Ukraine and Russia locked in a cyber stand-off

Security experts have warned that Ukraine and Russia are locked in a cyber stand-off amid diplomatic efforts to reduce political tensions

Security experts have warned that Ukraine and neighbouring Russia are locked in a cyber stand-off amid diplomatic efforts to reduce political tensions between the two countries.

Ukraine has accused Russia of disrupting mobile communications in the wake of smaller-scale attacks in which Ukraine websites have been defaced with propaganda messages, reports the BBC.

In response, Ukrainian hacktivist group Cyber-Berkut claims to have vandalised 40 Russian websites since the dispute began, prompting speculation about an escalation of cyber conflict.

Russia is suspected of conducting distributed denial of service (DDoS) attacks on neighbouring Georgia in the run up to conventional military conflict in 2008.

Russia denied being behind the DDoS attacks on Georgia and has not commented on accusations that it is disrupting mobile communications in Ukraine and tampered with fibre-optic networks.

However, experts say it is unlikely that Ukraine will experience cyber attacks on the same scale as Estonia in 2007, when the country was hit by 10 days of attacks on its internet services.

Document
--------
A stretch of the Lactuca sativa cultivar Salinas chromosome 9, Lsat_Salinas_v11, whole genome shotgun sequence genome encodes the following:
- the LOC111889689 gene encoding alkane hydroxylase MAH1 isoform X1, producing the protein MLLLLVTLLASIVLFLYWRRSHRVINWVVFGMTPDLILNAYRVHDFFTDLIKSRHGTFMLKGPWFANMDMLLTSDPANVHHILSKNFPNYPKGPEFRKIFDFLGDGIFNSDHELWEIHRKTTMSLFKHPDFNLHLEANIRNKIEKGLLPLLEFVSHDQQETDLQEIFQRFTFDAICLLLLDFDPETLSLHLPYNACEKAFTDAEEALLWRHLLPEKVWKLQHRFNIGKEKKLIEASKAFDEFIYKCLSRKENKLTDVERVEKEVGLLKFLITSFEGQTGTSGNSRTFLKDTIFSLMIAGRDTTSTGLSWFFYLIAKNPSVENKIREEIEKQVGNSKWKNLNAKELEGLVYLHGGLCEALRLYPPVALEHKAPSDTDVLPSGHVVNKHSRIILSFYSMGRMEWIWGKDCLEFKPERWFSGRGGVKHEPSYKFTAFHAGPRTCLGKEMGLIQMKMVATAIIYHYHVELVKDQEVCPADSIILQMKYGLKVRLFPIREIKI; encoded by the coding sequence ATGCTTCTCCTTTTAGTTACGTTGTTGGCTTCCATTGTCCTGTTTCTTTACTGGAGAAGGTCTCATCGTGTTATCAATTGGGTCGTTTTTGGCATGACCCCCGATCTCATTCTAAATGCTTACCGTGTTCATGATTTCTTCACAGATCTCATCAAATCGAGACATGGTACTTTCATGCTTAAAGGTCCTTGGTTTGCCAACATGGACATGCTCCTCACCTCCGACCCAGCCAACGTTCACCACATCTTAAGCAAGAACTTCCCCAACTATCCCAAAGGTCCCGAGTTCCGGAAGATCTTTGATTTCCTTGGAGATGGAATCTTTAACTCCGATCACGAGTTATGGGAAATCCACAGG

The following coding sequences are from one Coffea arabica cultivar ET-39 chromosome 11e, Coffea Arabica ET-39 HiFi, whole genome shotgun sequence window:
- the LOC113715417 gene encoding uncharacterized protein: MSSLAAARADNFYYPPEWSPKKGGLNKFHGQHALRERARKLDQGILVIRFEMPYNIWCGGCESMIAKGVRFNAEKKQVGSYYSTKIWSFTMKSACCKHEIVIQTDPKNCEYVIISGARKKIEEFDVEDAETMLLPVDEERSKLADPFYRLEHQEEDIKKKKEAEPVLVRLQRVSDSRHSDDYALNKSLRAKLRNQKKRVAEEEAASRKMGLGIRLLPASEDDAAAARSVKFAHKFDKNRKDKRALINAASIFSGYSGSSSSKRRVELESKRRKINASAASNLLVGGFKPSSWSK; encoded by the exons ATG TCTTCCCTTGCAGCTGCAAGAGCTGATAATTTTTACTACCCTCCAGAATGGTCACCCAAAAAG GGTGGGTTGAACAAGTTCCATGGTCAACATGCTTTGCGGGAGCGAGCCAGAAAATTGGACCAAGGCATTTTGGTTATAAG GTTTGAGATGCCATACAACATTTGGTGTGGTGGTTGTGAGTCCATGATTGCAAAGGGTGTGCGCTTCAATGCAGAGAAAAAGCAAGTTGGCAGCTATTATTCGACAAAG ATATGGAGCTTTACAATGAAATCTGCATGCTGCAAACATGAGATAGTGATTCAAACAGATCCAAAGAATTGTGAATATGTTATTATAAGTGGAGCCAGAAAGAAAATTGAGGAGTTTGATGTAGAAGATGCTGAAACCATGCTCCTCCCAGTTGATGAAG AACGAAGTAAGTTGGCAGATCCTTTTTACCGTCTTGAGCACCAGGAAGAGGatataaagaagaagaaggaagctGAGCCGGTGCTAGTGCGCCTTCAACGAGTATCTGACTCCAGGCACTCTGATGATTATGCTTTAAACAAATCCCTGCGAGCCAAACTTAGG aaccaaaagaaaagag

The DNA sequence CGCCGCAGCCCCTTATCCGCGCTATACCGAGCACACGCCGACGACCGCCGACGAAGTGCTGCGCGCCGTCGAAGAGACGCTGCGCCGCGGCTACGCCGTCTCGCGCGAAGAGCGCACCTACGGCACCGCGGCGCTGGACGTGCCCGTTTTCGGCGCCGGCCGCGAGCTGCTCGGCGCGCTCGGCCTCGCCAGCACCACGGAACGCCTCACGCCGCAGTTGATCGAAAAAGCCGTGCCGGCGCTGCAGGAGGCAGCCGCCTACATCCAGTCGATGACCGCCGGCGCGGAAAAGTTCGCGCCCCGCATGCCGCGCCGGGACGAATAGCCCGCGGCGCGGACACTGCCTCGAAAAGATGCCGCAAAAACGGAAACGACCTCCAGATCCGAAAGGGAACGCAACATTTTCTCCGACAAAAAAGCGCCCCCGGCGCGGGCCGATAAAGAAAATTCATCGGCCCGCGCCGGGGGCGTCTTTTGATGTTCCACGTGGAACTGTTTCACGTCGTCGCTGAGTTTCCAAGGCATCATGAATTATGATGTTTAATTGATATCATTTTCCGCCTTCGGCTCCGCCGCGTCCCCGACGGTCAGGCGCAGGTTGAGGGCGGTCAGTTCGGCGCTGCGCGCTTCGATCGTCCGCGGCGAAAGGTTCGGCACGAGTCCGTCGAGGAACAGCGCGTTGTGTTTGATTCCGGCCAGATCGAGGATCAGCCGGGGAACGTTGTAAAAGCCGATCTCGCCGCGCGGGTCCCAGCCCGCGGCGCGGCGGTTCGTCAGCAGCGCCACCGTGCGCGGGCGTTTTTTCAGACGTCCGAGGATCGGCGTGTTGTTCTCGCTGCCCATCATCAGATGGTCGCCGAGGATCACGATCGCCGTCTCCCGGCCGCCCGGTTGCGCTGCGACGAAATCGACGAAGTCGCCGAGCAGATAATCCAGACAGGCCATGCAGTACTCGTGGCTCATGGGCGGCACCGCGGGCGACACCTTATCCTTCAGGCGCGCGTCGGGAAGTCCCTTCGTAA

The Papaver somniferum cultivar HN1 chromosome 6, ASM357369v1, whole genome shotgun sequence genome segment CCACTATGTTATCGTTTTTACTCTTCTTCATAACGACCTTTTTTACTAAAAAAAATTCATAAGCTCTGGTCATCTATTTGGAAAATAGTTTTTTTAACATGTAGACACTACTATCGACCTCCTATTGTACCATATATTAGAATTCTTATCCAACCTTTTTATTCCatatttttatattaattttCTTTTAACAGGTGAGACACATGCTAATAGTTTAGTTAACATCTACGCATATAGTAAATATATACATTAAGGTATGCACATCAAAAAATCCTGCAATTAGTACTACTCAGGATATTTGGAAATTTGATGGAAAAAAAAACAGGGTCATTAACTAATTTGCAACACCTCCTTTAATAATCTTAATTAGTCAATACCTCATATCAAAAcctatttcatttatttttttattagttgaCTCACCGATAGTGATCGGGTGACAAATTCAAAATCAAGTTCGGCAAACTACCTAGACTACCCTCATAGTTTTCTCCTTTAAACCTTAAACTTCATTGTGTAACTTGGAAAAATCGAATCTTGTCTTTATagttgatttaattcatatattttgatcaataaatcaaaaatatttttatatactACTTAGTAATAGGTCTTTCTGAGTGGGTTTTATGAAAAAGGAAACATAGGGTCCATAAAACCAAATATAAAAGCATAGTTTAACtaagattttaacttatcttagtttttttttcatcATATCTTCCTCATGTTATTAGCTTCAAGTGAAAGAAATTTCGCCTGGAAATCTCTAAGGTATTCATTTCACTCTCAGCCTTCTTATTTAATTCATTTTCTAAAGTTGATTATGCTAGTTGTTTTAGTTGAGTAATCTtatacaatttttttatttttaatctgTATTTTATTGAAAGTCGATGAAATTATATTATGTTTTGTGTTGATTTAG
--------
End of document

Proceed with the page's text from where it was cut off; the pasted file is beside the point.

The attacks coincided with a disagreement between Estonia and Russia over the relocation of a Soviet war memorial.

“It is pre-mature to talk of ‘cyber war’ or ‘cyber conflict’ in Ukraine,” said Jarno Limnell, director of cyber security, Stonesoft, a McAfee Group Company.

“Cyber is likely to be an element in any modern war, and while website defacements are ongoing, that is entirely different to ‘cyber war’,” he told Computer Weekly.

Limnell, a former advisor to the military and government in Finland, said any serious player in international politics has to possess strong cyber capabilities, both defensive and offensive.

But, he said cyber offensives are usually in the form of website defacements and propaganda ahead of any serious attacks on government services and critical national infrastructure.

Countries should think seriously before moving to serious attacks, said Limnell, because such attacks could scupper diplomatic effort to restore calm.

Serious cyber attacks can also have unpredictable and unintended side effects, and could boomerang on attackers, he warned.

Opponents to cyber weapons argue that once an attack has been unleashed, the weaponised malware can be analysed, repurposed and turned on attackers.

They have also raised concerns that, while there are established rules for conventional war, no such parameters have been established in the cyber world.

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